At some point I'll need to get a handicap for Blue Moon, so I've got a couple of spread sheets made up. Eventually to put to the club handicapper.. 

The one I'm working on at  the moment is based on the Falmouth Area Yardstick , a formula developed by  Professor  Linda Wolstenholme, she's a professor of Statistics.. See here http://www.flushingsailingclub.co.uk/pdf/fay.pdf

It's for displacement keel boats, so that's a reasonable start. 

Now The classes I've found of a similar type to Blue Moon are:

Defender 12,

Deception,

International 2.4mR

Illusion

Millimetre.

 

 Of those I've got an PY for the Illusion and  2.4mR and a D-PN for the Illusion and Millimeter.

Does anyone know of a D-PN for the Defender 12 ,  Deception  and 2.4mR?

I'm comparing the FAY results with D-PN and PY handicaps , the two I can do so far show some agreement.

Just to complicate things once I've got the PY, I then have to convert that to a BH... Broads handicap, which is a percentage handicap..

 

To see Broads Handicaps go to here http://www.thegreenbook.org.uk/  click on Green book on the left, then scroll down to Allcomers Handicaps..

 

 

Link to post
Share on other sites

Its perhaps worth noting that the statement in that Fay paper about PN "Its initial assumptions are fairly demanding, (cf. [US Sailing, undated]) and include:" are only true for the old US PN system and are definitely not true of RYA PYS. In particular RYA PYS pays no special attention to race winners.  My personal summary is that RYA PN can be said to be a representation of the observed performance of roughly the top two thirds of the fleet sailed in conditions that are reasonably suited to the boat.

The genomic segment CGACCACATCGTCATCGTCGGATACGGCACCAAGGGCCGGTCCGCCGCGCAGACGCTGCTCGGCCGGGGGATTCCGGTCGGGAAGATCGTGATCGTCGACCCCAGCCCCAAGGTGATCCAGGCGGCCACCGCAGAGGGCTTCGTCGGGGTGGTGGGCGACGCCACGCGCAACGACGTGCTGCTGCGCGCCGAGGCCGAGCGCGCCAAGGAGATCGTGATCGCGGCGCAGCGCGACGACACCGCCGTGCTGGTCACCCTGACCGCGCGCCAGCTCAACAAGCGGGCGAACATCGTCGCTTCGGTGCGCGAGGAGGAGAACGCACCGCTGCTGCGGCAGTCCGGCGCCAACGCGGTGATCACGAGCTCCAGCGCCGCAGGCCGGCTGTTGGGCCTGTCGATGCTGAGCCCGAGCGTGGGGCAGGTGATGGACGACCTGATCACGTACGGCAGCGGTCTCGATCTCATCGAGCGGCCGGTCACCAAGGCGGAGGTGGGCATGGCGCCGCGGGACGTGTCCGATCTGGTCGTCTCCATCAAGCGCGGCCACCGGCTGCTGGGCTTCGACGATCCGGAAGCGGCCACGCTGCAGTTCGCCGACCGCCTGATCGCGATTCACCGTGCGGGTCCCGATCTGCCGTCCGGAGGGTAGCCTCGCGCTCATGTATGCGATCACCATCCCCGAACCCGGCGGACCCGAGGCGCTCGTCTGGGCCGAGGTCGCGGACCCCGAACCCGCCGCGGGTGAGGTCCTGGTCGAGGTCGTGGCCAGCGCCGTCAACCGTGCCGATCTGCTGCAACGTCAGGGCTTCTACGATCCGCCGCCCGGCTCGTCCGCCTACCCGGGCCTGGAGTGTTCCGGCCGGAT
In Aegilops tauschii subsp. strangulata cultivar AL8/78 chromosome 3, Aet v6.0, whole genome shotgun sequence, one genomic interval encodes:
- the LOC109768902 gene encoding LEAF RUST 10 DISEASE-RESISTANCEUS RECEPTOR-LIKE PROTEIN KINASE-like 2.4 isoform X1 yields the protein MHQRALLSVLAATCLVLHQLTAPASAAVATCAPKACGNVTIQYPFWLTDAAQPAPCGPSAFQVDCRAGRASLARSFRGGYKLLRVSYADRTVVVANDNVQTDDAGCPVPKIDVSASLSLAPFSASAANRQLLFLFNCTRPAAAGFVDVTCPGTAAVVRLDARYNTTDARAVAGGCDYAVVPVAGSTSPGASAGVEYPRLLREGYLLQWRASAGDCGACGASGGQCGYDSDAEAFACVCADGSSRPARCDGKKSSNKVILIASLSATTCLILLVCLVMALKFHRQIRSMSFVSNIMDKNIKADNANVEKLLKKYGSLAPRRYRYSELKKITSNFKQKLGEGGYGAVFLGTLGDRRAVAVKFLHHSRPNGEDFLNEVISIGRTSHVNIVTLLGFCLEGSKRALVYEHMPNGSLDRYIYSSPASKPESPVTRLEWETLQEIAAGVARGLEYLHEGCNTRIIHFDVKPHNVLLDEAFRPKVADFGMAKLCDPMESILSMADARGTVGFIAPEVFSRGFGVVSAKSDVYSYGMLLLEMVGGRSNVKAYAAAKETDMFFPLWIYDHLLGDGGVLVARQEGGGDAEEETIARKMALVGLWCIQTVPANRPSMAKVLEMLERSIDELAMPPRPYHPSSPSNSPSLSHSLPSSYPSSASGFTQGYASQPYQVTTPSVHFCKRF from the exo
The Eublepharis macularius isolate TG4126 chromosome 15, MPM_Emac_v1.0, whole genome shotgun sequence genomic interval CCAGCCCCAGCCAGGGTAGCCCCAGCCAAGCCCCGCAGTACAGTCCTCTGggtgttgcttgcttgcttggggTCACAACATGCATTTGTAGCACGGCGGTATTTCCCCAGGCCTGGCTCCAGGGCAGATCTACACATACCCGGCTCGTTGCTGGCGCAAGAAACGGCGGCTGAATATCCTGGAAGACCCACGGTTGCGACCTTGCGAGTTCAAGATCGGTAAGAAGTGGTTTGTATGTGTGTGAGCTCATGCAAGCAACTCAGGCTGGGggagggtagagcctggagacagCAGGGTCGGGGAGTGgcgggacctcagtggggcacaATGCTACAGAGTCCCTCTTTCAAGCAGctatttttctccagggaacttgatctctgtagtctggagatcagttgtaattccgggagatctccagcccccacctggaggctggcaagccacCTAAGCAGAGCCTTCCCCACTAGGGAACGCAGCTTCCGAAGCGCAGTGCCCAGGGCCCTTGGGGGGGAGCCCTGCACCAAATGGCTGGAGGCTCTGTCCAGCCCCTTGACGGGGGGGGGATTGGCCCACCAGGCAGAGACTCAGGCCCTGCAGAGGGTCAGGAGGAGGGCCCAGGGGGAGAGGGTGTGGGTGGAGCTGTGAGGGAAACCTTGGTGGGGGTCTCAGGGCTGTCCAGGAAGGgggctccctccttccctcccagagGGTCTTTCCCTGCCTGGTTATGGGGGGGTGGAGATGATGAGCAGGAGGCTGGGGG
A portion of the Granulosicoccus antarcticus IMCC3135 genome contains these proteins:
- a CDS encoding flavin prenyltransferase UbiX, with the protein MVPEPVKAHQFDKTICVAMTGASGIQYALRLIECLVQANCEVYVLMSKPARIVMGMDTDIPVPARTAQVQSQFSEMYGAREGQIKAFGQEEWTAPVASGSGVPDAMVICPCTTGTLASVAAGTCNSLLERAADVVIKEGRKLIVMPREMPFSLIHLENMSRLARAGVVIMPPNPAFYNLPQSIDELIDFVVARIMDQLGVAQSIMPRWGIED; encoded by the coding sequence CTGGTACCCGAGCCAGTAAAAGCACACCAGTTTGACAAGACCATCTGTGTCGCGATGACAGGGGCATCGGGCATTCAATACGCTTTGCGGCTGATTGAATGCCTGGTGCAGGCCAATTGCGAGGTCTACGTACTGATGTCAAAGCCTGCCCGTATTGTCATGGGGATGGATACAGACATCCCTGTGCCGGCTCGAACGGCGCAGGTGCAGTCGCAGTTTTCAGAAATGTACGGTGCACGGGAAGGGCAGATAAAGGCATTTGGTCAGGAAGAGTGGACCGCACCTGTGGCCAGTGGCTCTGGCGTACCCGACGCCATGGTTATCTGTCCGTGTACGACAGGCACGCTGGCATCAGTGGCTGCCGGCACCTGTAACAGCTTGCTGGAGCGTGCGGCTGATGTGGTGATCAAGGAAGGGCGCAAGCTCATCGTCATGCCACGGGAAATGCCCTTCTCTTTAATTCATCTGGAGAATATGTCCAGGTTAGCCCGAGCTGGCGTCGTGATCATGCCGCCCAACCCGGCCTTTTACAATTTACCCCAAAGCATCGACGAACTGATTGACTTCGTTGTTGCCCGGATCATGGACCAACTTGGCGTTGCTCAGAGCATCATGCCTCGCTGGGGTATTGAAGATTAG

Link to post
Share on other sites

Yep, thanks Jim.

I do know they discard outliers from the results. So effectively the handicap is biased to the competent sailers. I can only say in my main keel boat fleet sailing experience I was normally in the top 5 if not top 3 of class . So that bias will be against my sailing ability. 

The RYA PY from experience of long distant laser sailing is biased to all waters. Sailing on my local rivers it's competitively rare for a laser to plane so PY based results were biased against us.. I was crap sailing a laser anyway so that didn't help..

With a one off design, it's very difficult to find true comparisons, the boats previously mentioned are the nearest in style to that of Blue Moon hence the appeal.

I've done the first pass of FAY against PY, and the PY converted from D-PN for what info there is. The results are encouragingly close particularly for Version 10A, version 14 gives values for some boats that are also close, but others are up to 80 PY apart. Time to check for typos .

There's a previous spreadsheet where I worked with a PHRF handicap formula, on that there are a great many more boats including local Norfolk Broads designs.

On some boats  details of SA, Draft and LWL seem to unavailable, which means they  can't be included in the charts.

I'm going to start merging the data showing the results from both spreadsheets. Although the PHRF being American is in imperial, FAY is metric so it's going to take some time just plodding through the conversions.

 Using Excel every day at work, it's quite interesting generating new spreadsheets and graphs. Though it's a bit boring filling in old spreadsheets with new measurement data. Up to 25,000 characters some days..

 

Link to post
Share on other sites

This weekends work,
Saturday was a washout, 50mph winds bucketing with rain..
Sunday,
First shuffle the keel into the correct place, much levering , not easy on your knees..

Humidity awful, with all that rain yesterday, warm and sunny today ..

Then lift the boat which means going up the step ladder to reach the chain hoist, the chains hanging down into the boat, and remove the first blocks. Then up the ladder and lower, a little more shuffling of keel.
Then up the ladder, lift down the ladder remove the next blocks and up the ladder lower.